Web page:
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Good article and I agree with the author and hope that photographers reject "just good enough"

An earlier poster suggested looking at the new Ilford digital paper, but because its a silver gelatin paper I'm sure that it would blast inkjet prints to hell... if you want something which looks like a silver gel print.

I just entered a competition using a paper available in the UK called Da Vinci Gloss Fibre, I suspect that its similar to the Crane paper.

I printed the photos using Quadtone RIP on an Epson 4000 and just printed with a few different profiles till I found one which looked good. No, not just good, pretty excellent. In terms of contrast, DMax and pure impact it blew the ones on Hahnemule Photo Rag out of the water... in a sense.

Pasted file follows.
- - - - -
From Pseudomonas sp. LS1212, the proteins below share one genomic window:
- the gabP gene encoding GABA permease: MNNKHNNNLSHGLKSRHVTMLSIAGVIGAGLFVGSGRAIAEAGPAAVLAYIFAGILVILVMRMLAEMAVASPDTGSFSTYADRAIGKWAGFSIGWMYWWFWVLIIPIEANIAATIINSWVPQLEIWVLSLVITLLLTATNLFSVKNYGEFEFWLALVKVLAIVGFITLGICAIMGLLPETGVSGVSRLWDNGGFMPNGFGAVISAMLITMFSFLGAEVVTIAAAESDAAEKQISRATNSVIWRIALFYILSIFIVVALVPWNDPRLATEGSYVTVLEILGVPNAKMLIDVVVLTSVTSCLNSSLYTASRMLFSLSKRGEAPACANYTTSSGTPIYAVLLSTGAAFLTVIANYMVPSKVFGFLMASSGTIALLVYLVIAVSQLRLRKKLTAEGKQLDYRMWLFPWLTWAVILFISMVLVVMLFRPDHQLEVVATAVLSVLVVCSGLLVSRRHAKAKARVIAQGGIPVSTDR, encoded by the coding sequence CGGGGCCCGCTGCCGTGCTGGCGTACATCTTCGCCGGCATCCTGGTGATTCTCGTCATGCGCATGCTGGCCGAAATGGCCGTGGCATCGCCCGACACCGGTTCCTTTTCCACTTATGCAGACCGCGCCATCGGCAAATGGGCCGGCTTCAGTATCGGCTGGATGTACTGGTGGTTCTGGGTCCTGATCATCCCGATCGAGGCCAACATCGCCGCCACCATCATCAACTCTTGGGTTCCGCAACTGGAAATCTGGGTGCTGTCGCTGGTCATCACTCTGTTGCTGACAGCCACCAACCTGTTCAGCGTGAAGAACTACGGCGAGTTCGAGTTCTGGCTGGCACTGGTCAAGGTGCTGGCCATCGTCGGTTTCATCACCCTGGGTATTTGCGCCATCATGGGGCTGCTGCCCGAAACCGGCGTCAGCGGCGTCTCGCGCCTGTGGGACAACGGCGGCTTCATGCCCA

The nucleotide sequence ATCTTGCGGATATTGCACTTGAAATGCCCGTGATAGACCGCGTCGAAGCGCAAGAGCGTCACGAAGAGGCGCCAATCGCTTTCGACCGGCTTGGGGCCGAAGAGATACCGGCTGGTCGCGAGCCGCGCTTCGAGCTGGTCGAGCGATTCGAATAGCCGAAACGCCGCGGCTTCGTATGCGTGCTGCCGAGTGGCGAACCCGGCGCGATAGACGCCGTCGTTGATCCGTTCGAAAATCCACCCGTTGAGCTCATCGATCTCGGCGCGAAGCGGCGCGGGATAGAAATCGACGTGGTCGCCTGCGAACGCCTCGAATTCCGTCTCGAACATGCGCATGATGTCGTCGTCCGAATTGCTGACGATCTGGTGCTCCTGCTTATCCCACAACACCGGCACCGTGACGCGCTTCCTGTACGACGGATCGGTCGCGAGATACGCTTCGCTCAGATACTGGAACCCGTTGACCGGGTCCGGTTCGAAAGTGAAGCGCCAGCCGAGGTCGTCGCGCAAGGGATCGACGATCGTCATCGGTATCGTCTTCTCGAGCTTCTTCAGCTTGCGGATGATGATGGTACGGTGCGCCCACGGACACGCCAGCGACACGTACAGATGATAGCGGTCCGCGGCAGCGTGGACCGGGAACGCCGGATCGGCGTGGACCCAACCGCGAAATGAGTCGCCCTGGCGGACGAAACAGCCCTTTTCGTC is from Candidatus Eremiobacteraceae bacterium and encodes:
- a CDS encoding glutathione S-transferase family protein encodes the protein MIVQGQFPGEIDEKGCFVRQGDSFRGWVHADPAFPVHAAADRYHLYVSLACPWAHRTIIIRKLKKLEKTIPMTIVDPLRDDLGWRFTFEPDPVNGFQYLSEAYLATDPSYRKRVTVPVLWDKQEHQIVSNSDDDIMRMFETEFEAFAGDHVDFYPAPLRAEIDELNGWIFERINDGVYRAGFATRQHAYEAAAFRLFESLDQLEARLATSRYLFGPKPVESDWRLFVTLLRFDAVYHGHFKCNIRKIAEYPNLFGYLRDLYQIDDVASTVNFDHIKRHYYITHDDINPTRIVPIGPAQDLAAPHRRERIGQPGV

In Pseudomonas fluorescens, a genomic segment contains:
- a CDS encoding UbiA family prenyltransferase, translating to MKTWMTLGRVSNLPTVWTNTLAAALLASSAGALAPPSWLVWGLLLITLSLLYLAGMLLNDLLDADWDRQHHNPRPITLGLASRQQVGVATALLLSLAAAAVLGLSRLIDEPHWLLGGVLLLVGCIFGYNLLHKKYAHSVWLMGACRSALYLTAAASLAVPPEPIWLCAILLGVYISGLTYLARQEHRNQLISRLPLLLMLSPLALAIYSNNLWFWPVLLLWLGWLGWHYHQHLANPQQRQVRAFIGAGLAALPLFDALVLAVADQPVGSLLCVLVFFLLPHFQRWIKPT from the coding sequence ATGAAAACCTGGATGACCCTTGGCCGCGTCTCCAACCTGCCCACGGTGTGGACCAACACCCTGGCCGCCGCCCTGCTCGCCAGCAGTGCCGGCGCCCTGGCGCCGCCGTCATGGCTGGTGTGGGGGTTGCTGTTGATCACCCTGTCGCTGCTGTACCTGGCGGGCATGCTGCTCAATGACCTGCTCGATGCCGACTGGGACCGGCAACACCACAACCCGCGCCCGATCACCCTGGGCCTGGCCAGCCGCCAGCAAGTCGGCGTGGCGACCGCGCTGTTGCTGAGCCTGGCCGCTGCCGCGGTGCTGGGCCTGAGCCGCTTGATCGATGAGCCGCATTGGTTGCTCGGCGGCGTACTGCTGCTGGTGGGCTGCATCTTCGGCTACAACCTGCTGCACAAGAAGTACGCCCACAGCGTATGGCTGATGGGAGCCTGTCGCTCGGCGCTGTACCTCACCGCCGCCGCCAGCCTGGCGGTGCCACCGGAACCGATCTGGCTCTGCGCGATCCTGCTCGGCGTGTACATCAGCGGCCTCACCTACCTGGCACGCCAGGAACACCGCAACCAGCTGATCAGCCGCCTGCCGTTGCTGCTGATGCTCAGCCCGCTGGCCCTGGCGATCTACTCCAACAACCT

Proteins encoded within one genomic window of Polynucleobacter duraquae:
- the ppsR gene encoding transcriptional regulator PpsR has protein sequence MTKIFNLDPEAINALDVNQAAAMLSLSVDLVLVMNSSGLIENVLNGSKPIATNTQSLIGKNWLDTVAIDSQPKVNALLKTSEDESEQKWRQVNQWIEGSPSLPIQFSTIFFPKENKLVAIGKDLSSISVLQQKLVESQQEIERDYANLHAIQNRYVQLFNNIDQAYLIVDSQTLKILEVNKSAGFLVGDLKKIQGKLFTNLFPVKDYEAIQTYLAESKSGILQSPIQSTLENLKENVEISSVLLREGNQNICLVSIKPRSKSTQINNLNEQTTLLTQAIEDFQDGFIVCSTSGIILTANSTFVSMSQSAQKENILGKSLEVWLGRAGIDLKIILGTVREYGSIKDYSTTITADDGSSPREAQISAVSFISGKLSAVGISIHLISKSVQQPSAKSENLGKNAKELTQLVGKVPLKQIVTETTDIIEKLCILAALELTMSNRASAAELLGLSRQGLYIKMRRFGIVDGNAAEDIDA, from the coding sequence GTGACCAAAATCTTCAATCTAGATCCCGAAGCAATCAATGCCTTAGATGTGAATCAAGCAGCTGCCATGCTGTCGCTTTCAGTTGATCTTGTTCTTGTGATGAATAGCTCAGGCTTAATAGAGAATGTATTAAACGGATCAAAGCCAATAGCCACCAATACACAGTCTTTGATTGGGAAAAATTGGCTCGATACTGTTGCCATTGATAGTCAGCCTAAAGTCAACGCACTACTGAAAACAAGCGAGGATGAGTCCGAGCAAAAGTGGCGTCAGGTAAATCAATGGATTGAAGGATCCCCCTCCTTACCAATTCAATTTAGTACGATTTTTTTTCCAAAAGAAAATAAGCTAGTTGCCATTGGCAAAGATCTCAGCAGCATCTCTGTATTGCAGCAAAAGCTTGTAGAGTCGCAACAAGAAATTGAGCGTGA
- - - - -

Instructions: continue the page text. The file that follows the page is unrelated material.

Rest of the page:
As I put the prints in the box to send off, I noticed that I wasn't really happy with the surface texture (and a little bronzing, though that really depends on viewing conditions).  I'll certainly try the Hahnemule alternative, it sounds like the best bet of the current crop of papers.

A though occurred to me looking at the prints. While the HPR print, lacked the depth and impact of the Da Vinci print, its a somewhat more honest medium.

When you put ink onto HPR, there is a clear relationship with ink based printing techniques like photogravure. Clearly there is a difference, but in a sense, its a valid form of ink based photo printing. In the case of these pseudo silver gelatin prints there is a sense in which they are pretending to be something which they are not... that makes it difficult to get them right.